logical appeals   see rational appeals.   

logistics   see physical distribution. 

logo   the distinctive design of a company’s or a product’s name that provides individuality and immediate recognition in advertising, packaging, point-of-purchase, and other promotional efforts; short for logotype. Also called a signature cut. See identity media

logo merchandise   a product on which is displayed a company, product, team, or event logo or other promotional image or message; e.g., a t-shirt, golf cap, note pad, or other useful object. Also called advertising specialties. See advertising promotional products. 

logotype   see logo

longitudinal research   in marketing and advertising research, a research design in which there is a fixed, i.e., continuing, sample of respondents whose marketplace behavior is repeatedly measured over time; see consumer panel.  

lottery   a plan in which an individual makes a payment in exchange for a chance to win a prize which is determined by a random drawing among entries received; illegal as a promotional tool for advertisers. See contest and sweepstakes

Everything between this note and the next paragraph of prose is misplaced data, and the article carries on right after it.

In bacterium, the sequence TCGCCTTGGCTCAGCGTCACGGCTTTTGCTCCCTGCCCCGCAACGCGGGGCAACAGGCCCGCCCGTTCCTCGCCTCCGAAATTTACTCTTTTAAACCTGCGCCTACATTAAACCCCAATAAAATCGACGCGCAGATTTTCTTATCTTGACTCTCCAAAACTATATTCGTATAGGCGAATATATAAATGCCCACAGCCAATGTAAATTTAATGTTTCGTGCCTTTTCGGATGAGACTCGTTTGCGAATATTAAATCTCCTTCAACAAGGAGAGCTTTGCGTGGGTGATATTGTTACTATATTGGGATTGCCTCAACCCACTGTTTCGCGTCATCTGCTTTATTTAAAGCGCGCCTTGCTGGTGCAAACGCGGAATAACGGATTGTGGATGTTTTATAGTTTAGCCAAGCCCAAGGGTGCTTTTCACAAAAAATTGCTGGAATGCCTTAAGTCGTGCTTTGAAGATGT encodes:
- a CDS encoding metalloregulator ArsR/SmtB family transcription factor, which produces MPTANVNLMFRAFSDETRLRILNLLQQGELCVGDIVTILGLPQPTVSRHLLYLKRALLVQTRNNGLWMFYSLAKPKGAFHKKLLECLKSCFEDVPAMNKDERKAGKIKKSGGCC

low-involvement decision making   marketplace decisions on products and services that have little personal relevance for the consumer and for which the perceived risks and consequences of the decision are not significant in the mind of the consumer; the consumer engages in relatively little information search. See consumer decision process and high-involvement decision making.

loyalty   see brand loyalty.

loyalty program   see frequency program.